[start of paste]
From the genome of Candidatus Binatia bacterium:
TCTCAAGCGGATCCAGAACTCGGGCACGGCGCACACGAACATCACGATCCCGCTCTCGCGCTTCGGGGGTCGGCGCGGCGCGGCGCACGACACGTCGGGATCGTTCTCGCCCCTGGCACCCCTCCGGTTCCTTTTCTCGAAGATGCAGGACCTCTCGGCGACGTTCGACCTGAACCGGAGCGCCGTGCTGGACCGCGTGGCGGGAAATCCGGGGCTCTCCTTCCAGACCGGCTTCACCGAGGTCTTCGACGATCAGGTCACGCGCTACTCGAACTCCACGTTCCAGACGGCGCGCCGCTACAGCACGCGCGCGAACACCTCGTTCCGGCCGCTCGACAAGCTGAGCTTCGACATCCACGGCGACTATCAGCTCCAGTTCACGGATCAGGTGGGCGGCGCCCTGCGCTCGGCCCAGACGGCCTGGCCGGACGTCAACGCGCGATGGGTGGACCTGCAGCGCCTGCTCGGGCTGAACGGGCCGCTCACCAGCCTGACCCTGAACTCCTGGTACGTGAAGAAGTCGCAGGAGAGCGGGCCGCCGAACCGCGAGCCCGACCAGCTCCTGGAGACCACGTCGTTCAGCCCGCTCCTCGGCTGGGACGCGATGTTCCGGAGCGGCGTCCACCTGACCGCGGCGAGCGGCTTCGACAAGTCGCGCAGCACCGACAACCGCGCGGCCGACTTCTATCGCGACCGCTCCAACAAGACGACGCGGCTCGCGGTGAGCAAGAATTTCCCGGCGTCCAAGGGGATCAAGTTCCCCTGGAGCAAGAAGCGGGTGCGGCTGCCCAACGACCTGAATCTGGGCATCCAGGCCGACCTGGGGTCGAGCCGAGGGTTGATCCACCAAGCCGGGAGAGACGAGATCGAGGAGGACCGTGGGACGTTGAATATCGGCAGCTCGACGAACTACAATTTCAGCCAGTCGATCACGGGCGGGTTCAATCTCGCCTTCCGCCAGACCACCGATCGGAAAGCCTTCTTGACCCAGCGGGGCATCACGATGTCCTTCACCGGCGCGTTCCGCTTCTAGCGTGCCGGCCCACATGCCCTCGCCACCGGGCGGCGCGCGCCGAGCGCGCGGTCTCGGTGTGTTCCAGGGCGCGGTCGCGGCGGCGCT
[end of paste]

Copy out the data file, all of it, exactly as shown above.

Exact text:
From the genome of Candidatus Binatia bacterium:
TCTCAAGCGGATCCAGAACTCGGGCACGGCGCACACGAACATCACGATCCCGCTCTCGCGCTTCGGGGGTCGGCGCGGCGCGGCGCACGACACGTCGGGATCGTTCTCGCCCCTGGCACCCCTCCGGTTCCTTTTCTCGAAGATGCAGGACCTCTCGGCGACGTTCGACCTGAACCGGAGCGCCGTGCTGGACCGCGTGGCGGGAAATCCGGGGCTCTCCTTCCAGACCGGCTTCACCGAGGTCTTCGACGATCAGGTCACGCGCTACTCGAACTCCACGTTCCAGACGGCGCGCCGCTACAGCACGCGCGCGAACACCTCGTTCCGGCCGCTCGACAAGCTGAGCTTCGACATCCACGGCGACTATCAGCTCCAGTTCACGGATCAGGTGGGCGGCGCCCTGCGCTCGGCCCAGACGGCCTGGCCGGACGTCAACGCGCGATGGGTGGACCTGCAGCGCCTGCTCGGGCTGAACGGGCCGCTCACCAGCCTGACCCTGAACTCCTGGTACGTGAAGAAGTCGCAGGAGAGCGGGCCGCCGAACCGCGAGCCCGACCAGCTCCTGGAGACCACGTCGTTCAGCCCGCTCCTCGGCTGGGACGCGATGTTCCGGAGCGGCGTCCACCTGACCGCGGCGAGCGGCTTCGACAAGTCGCGCAGCACCGACAACCGCGCGGCCGACTTCTATCGCGACCGCTCCAACAAGACGACGCGGCTCGCGGTGAGCAAGAATTTCCCGGCGTCCAAGGGGATCAAGTTCCCCTGGAGCAAGAAGCGGGTGCGGCTGCCCAACGACCTGAATCTGGGCATCCAGGCCGACCTGGGGTCGAGCCGAGGGTTGATCCACCAAGCCGGGAGAGACGAGATCGAGGAGGACCGTGGGACGTTGAATATCGGCAGCTCGACGAACTACAATTTCAGCCAGTCGATCACGGGCGGGTTCAATCTCGCCTTCCGCCAGACCACCGATCGGAAAGCCTTCTTGACCCAGCGGGGCATCACGATGTCCTTCACCGGCGCGTTCCGCTTCTAGCGTGCCGGCCCACATGCCCTCGCCACCGGGCGGCGCGCGCCGAGCGCGCGGTCTCGGTGTGTTCCAGGGCGCGGTCGCGGCGGCGCT